not quite a recipe post - eggplant experiment

eggplant stirfry

I grew 3 types of eggplants last year.

I grew the Casper variety, which is supposed to be early. I don't know as I was in Texas when they would've been being early. They are white and I got my seed from Seed Savers Exchange.

I grew Rosa Bianca cause they are pretty. No other reason really. I got that seed from Fedco.

Also from Fedco, I grew Diamond eggplant, an open-pollinated black eggplant. Basically, I was unsure I'd like the white or rose colored stuff; always get black at the store. So this was my backup eggplant.

Here's what they looked like...

Diamond, Casper and Rosa Bianca eggplant varieties from my garden
Diamond, Casper and Rosa Bianca eggplant varieties from my garden and sliced on my cutting board by Jackie Patti

basic experiment

I use most eggplant in eggplant parmesan, some in moussaka. While yummy, I didn't think I'd be able to distinguish varieties in those dishes.

So I did the simple thing; I just stir-fried the eggplant in a bit of olive oil to see how they tasted.

To my taste buds, they were absolutely identical. I mean, I just flatout couldn't distinguish them even with eyes wide open, they taste the same.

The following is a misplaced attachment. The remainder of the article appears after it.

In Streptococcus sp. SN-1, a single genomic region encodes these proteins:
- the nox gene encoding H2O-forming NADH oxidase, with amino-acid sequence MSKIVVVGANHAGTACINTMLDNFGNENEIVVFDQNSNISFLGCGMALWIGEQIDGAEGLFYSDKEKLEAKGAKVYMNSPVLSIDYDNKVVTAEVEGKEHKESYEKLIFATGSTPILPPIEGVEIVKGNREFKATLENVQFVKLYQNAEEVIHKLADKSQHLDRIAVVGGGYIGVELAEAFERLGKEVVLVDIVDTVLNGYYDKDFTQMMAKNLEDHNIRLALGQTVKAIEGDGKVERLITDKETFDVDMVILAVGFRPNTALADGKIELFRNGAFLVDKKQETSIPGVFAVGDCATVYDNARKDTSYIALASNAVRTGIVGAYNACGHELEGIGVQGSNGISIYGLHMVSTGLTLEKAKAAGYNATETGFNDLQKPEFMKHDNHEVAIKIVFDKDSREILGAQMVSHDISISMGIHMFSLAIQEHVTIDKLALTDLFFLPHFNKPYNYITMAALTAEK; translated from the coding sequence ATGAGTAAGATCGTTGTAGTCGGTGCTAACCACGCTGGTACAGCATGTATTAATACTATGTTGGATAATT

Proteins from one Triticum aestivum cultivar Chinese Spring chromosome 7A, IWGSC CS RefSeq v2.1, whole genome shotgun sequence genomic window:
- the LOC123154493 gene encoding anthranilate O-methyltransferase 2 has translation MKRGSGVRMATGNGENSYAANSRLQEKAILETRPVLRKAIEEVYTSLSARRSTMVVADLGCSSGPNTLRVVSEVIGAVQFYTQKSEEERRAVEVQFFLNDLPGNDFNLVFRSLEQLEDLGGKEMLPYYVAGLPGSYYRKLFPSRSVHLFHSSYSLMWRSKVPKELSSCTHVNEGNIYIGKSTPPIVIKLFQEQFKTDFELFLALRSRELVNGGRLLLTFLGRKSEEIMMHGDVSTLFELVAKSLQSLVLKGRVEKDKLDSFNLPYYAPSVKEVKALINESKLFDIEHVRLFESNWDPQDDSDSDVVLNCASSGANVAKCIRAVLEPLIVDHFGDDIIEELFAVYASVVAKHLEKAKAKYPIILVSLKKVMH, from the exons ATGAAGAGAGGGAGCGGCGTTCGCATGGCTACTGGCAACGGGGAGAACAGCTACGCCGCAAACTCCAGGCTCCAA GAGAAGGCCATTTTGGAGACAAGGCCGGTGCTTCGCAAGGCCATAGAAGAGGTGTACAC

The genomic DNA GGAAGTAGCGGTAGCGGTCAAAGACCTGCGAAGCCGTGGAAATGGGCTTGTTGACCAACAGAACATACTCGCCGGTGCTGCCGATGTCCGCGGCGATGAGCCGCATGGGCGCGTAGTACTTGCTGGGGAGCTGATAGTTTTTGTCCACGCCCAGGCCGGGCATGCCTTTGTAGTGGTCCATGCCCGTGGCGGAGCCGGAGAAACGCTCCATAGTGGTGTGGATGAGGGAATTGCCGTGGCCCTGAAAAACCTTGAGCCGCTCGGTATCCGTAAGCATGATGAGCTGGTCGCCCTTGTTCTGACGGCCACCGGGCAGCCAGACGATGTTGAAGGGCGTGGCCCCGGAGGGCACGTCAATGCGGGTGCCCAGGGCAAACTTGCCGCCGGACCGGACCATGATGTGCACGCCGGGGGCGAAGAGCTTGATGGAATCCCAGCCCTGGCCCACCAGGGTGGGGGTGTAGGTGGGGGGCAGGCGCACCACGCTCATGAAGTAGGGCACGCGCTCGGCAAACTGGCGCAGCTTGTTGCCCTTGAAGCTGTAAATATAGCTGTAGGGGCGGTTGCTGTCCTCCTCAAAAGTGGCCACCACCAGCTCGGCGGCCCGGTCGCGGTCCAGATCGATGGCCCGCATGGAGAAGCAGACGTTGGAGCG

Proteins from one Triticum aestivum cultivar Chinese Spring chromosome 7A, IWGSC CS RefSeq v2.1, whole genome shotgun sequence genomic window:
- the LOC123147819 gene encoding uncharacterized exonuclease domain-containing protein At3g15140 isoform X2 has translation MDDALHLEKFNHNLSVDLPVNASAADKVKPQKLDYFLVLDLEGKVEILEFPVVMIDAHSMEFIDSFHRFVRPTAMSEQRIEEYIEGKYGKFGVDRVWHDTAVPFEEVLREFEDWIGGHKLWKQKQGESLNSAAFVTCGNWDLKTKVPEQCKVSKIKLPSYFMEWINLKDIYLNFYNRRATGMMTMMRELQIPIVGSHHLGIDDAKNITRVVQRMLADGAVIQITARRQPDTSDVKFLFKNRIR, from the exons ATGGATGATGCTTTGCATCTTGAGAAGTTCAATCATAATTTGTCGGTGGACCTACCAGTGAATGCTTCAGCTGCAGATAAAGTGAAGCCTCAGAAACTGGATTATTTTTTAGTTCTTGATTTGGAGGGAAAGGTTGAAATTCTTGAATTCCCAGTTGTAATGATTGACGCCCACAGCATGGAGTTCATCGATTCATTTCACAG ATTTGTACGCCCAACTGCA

So what am I growing this year?

Diamond, Casper and Rosa Bianca.

I had leftover seed, so started some of each in late February; moved them under lights a few days later once they germinated. If I'd not had leftover seed or if some hadn't started, I'd have ordered more.

Why not? They're all pretty. I enjoy beauty when working in the garden.

As nightshades, they may or may not be susceptible to blight, which my tomatoes had a bad case of last year. So I see no reason not to grow multiple varieties in hopes that one or another may have various resistances.

So the verdict is: all of them.

Image credit: Stirfried Casper, Diamond and Rosa Bianca eggplants.